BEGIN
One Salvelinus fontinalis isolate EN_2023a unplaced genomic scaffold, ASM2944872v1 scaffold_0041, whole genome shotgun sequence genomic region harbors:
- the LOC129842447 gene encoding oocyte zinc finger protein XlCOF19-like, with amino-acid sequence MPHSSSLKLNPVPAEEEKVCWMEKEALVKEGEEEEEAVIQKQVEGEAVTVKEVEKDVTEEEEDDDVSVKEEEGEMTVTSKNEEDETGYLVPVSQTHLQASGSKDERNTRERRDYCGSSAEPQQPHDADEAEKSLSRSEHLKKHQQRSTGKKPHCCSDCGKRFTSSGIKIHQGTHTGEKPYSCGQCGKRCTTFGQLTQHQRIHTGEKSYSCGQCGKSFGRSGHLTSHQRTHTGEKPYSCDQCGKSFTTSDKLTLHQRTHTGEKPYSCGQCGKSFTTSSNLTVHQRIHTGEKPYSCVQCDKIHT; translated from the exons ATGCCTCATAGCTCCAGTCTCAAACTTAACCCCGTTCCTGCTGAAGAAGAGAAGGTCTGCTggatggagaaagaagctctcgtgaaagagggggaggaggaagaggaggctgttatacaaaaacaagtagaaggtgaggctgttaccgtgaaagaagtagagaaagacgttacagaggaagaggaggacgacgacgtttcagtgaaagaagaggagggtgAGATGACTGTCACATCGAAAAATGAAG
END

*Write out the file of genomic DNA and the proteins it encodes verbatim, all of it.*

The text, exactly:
One Salvelinus fontinalis isolate EN_2023a unplaced genomic scaffold, ASM2944872v1 scaffold_0041, whole genome shotgun sequence genomic region harbors:
- the LOC129842447 gene encoding oocyte zinc finger protein XlCOF19-like, with amino-acid sequence MPHSSSLKLNPVPAEEEKVCWMEKEALVKEGEEEEEAVIQKQVEGEAVTVKEVEKDVTEEEEDDDVSVKEEEGEMTVTSKNEEDETGYLVPVSQTHLQASGSKDERNTRERRDYCGSSAEPQQPHDADEAEKSLSRSEHLKKHQQRSTGKKPHCCSDCGKRFTSSGIKIHQGTHTGEKPYSCGQCGKRCTTFGQLTQHQRIHTGEKSYSCGQCGKSFGRSGHLTSHQRTHTGEKPYSCDQCGKSFTTSDKLTLHQRTHTGEKPYSCGQCGKSFTTSSNLTVHQRIHTGEKPYSCVQCDKIHT; translated from the exons ATGCCTCATAGCTCCAGTCTCAAACTTAACCCCGTTCCTGCTGAAGAAGAGAAGGTCTGCTggatggagaaagaagctctcgtgaaagagggggaggaggaagaggaggctgttatacaaaaacaagtagaaggtgaggctgttaccgtgaaagaagtagagaaagacgttacagaggaagaggaggacgacgacgtttcagtgaaagaagaggagggtgAGATGACTGTCACATCGAAAAATGAAG